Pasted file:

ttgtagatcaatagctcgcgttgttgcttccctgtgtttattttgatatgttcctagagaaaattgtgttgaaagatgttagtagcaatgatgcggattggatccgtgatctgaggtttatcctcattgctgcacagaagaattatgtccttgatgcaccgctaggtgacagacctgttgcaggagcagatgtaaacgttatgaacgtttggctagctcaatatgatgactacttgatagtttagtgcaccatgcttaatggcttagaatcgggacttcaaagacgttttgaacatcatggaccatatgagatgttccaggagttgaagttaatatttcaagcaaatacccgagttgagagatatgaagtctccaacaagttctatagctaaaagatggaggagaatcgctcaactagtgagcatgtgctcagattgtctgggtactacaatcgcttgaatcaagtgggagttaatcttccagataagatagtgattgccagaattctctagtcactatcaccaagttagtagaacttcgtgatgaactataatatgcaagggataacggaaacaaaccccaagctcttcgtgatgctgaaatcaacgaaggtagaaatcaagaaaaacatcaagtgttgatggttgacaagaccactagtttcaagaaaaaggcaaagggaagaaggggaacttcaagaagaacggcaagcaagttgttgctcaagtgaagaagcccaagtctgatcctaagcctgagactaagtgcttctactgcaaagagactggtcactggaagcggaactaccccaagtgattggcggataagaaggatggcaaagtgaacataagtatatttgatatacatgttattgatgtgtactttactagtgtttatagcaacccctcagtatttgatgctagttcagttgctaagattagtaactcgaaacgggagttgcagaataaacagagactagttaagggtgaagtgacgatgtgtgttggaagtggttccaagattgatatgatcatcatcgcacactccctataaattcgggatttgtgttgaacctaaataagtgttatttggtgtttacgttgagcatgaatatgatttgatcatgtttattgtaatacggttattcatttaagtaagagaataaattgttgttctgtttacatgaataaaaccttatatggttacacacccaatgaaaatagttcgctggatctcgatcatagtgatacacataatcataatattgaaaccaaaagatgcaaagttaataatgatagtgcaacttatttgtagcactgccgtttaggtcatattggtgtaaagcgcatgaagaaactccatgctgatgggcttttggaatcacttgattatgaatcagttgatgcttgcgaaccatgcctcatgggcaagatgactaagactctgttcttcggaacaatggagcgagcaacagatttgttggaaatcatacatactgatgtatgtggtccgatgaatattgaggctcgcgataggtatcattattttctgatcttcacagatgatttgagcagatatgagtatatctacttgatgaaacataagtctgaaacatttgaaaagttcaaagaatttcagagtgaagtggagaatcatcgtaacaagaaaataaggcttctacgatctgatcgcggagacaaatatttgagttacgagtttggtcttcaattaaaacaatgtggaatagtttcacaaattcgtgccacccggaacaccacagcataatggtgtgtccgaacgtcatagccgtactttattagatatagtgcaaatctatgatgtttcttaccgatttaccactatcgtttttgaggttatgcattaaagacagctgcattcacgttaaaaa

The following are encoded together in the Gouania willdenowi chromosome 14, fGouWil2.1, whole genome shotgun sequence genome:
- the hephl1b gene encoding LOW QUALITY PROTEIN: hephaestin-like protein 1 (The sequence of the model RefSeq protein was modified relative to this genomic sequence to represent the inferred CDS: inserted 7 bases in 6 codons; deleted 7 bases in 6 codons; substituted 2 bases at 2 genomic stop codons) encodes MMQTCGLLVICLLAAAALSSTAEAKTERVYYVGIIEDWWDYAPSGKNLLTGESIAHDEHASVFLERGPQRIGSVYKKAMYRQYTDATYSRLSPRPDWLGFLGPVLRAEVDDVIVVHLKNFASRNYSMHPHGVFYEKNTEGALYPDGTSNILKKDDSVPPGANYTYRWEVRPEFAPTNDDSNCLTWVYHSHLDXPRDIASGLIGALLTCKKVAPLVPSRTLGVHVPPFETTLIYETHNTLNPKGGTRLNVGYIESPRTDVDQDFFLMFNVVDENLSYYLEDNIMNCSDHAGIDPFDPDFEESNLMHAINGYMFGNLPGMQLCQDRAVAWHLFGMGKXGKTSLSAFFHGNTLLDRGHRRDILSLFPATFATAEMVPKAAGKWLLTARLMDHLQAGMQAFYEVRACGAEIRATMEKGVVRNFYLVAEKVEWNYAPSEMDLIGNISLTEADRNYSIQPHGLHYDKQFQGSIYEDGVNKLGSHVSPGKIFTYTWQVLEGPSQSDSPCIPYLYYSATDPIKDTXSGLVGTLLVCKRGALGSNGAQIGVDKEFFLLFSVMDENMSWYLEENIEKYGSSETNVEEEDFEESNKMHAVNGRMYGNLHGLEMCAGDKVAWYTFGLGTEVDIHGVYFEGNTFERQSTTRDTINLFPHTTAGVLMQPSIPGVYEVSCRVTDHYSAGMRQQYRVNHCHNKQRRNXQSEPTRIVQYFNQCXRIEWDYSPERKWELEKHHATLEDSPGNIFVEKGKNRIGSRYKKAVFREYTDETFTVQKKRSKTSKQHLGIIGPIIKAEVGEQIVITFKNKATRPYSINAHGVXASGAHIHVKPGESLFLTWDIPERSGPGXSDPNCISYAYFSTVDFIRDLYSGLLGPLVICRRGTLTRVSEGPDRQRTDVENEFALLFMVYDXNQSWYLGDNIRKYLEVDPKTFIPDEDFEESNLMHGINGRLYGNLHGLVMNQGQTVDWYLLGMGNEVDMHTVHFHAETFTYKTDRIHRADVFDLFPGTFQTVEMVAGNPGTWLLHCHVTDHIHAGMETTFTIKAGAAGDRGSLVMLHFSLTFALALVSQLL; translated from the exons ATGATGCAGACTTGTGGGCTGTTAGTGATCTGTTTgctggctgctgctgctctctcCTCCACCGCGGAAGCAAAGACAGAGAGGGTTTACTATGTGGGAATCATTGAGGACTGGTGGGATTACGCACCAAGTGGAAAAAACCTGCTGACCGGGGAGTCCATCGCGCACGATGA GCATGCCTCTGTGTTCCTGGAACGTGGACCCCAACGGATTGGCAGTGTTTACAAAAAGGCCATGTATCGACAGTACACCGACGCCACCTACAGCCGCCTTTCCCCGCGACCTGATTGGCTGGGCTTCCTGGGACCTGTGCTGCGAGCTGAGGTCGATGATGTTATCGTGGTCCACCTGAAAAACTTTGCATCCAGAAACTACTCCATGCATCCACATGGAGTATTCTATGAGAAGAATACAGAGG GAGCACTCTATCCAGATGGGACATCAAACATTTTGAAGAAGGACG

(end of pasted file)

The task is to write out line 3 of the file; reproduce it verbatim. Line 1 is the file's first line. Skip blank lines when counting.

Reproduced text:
- the hephl1b gene encoding LOW QUALITY PROTEIN: hephaestin-like protein 1 (The sequence of the model RefSeq protein was modified relative to this genomic sequence to represent the inferred CDS: inserted 7 bases in 6 codons; deleted 7 bases in 6 codons; substituted 2 bases at 2 genomic stop codons) encodes MMQTCGLLVICLLAAAALSSTAEAKTERVYYVGIIEDWWDYAPSGKNLLTGESIAHDEHASVFLERGPQRIGSVYKKAMYRQYTDATYSRLSPRPDWLGFLGPVLRAEVDDVIVVHLKNFASRNYSMHPHGVFYEKNTEGALYPDGTSNILKKDDSVPPGANYTYRWEVRPEFAPTNDDSNCLTWVYHSHLDXPRDIASGLIGALLTCKKVAPLVPSRTLGVHVPPFETTLIYETHNTLNPKGGTRLNVGYIESPRTDVDQDFFLMFNVVDENLSYYLEDNIMNCSDHAGIDPFDPDFEESNLMHAINGYMFGNLPGMQLCQDRAVAWHLFGMGKXGKTSLSAFFHGNTLLDRGHRRDILSLFPATFATAEMVPKAAGKWLLTARLMDHLQAGMQAFYEVRACGAEIRATMEKGVVRNFYLVAEKVEWNYAPSEMDLIGNISLTEADRNYSIQPHGLHYDKQFQGSIYEDGVNKLGSHVSPGKIFTYTWQVLEGPSQSDSPCIPYLYYSATDPIKDTXSGLVGTLLVCKRGALGSNGAQIGVDKEFFLLFSVMDENMSWYLEENIEKYGSSETNVEEEDFEESNKMHAVNGRMYGNLHGLEMCAGDKVAWYTFGLGTEVDIHGVYFEGNTFERQSTTRDTINLFPHTTAGVLMQPSIPGVYEVSCRVTDHYSAGMRQQYRVNHCHNKQRRNXQSEPTRIVQYFNQCXRIEWDYSPERKWELEKHHATLEDSPGNIFVEKGKNRIGSRYKKAVFREYTDETFTVQKKRSKTSKQHLGIIGPIIKAEVGEQIVITFKNKATRPYSINAHGVXASGAHIHVKPGESLFLTWDIPERSGPGXSDPNCISYAYFSTVDFIRDLYSGLLGPLVICRRGTLTRVSEGPDRQRTDVENEFALLFMVYDXNQSWYLGDNIRKYLEVDPKTFIPDEDFEESNLMHGINGRLYGNLHGLVMNQGQTVDWYLLGMGNEVDMHTVHFHAETFTYKTDRIHRADVFDLFPGTFQTVEMVAGNPGTWLLHCHVTDHIHAGMETTFTIKAGAAGDRGSLVMLHFSLTFALALVSQLL; translated from the exons ATGATGCAGACTTGTGGGCTGTTAGTGATCTGTTTgctggctgctgctgctctctcCTCCACCGCGGAAGCAAAGACAGAGAGGGTTTACTATGTGGGAATCATTGAGGACTGGTGGGATTACGCACCAAGTGGAAAAAACCTGCTGACCGGGGAGTCCATCGCGCACGATGA GCATGCCTCTGTGTTCCTGGAACGTGGACCCCAACGGATTGGCAGTGTTTACAAAAAGGCCATGTATCGACAGTACACCGACGCCACCTACAGCCGCCTTTCCCCGCGACCTGATTGGCTGGGCTTCCTGGGACCTGTGCTGCGAGCTGAGGTCGATGATGTTATCGTGGTCCACCTGAAAAACTTTGCATCCAGAAACTACTCCATGCATCCACATGGAGTATTCTATGAGAAGAATACAGAGG GAGCACTCTATCCAGATGGGACATCAAACATTTTGAAGAAGGACG